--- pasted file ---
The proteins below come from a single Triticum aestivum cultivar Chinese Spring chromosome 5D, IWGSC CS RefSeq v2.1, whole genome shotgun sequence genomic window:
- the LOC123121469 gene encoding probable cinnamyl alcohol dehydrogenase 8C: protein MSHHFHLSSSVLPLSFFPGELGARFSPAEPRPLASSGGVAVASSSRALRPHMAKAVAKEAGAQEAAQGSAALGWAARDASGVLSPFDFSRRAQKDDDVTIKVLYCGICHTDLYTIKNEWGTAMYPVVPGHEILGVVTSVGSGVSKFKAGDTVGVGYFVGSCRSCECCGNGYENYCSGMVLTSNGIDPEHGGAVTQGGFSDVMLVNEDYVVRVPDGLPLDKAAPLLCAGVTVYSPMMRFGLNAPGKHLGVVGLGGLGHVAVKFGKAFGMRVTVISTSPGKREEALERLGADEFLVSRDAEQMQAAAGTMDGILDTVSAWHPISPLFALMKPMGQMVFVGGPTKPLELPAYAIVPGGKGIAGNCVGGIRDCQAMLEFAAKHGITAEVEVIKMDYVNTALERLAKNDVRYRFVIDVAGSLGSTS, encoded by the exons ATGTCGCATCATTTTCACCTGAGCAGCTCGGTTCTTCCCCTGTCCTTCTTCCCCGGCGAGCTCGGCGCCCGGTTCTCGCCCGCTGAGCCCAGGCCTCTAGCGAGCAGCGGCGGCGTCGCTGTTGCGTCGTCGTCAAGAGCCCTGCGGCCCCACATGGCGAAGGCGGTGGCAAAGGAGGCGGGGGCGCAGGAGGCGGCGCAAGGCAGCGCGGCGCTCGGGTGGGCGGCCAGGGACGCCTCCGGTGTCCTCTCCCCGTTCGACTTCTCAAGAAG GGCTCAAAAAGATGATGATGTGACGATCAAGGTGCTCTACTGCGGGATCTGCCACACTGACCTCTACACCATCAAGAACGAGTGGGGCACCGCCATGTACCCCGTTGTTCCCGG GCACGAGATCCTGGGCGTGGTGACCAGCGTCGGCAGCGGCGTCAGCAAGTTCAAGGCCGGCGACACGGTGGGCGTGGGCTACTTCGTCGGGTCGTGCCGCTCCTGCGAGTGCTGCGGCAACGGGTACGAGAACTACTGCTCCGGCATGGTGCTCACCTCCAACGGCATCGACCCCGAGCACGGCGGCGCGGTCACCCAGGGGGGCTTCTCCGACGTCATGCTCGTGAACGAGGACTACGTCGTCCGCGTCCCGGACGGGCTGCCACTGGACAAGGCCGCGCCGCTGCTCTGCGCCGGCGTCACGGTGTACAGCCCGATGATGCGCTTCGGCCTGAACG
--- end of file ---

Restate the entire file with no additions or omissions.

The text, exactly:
The proteins below come from a single Triticum aestivum cultivar Chinese Spring chromosome 5D, IWGSC CS RefSeq v2.1, whole genome shotgun sequence genomic window:
- the LOC123121469 gene encoding probable cinnamyl alcohol dehydrogenase 8C: protein MSHHFHLSSSVLPLSFFPGELGARFSPAEPRPLASSGGVAVASSSRALRPHMAKAVAKEAGAQEAAQGSAALGWAARDASGVLSPFDFSRRAQKDDDVTIKVLYCGICHTDLYTIKNEWGTAMYPVVPGHEILGVVTSVGSGVSKFKAGDTVGVGYFVGSCRSCECCGNGYENYCSGMVLTSNGIDPEHGGAVTQGGFSDVMLVNEDYVVRVPDGLPLDKAAPLLCAGVTVYSPMMRFGLNAPGKHLGVVGLGGLGHVAVKFGKAFGMRVTVISTSPGKREEALERLGADEFLVSRDAEQMQAAAGTMDGILDTVSAWHPISPLFALMKPMGQMVFVGGPTKPLELPAYAIVPGGKGIAGNCVGGIRDCQAMLEFAAKHGITAEVEVIKMDYVNTALERLAKNDVRYRFVIDVAGSLGSTS, encoded by the exons ATGTCGCATCATTTTCACCTGAGCAGCTCGGTTCTTCCCCTGTCCTTCTTCCCCGGCGAGCTCGGCGCCCGGTTCTCGCCCGCTGAGCCCAGGCCTCTAGCGAGCAGCGGCGGCGTCGCTGTTGCGTCGTCGTCAAGAGCCCTGCGGCCCCACATGGCGAAGGCGGTGGCAAAGGAGGCGGGGGCGCAGGAGGCGGCGCAAGGCAGCGCGGCGCTCGGGTGGGCGGCCAGGGACGCCTCCGGTGTCCTCTCCCCGTTCGACTTCTCAAGAAG GGCTCAAAAAGATGATGATGTGACGATCAAGGTGCTCTACTGCGGGATCTGCCACACTGACCTCTACACCATCAAGAACGAGTGGGGCACCGCCATGTACCCCGTTGTTCCCGG GCACGAGATCCTGGGCGTGGTGACCAGCGTCGGCAGCGGCGTCAGCAAGTTCAAGGCCGGCGACACGGTGGGCGTGGGCTACTTCGTCGGGTCGTGCCGCTCCTGCGAGTGCTGCGGCAACGGGTACGAGAACTACTGCTCCGGCATGGTGCTCACCTCCAACGGCATCGACCCCGAGCACGGCGGCGCGGTCACCCAGGGGGGCTTCTCCGACGTCATGCTCGTGAACGAGGACTACGTCGTCCGCGTCCCGGACGGGCTGCCACTGGACAAGGCCGCGCCGCTGCTCTGCGCCGGCGTCACGGTGTACAGCCCGATGATGCGCTTCGGCCTGAACG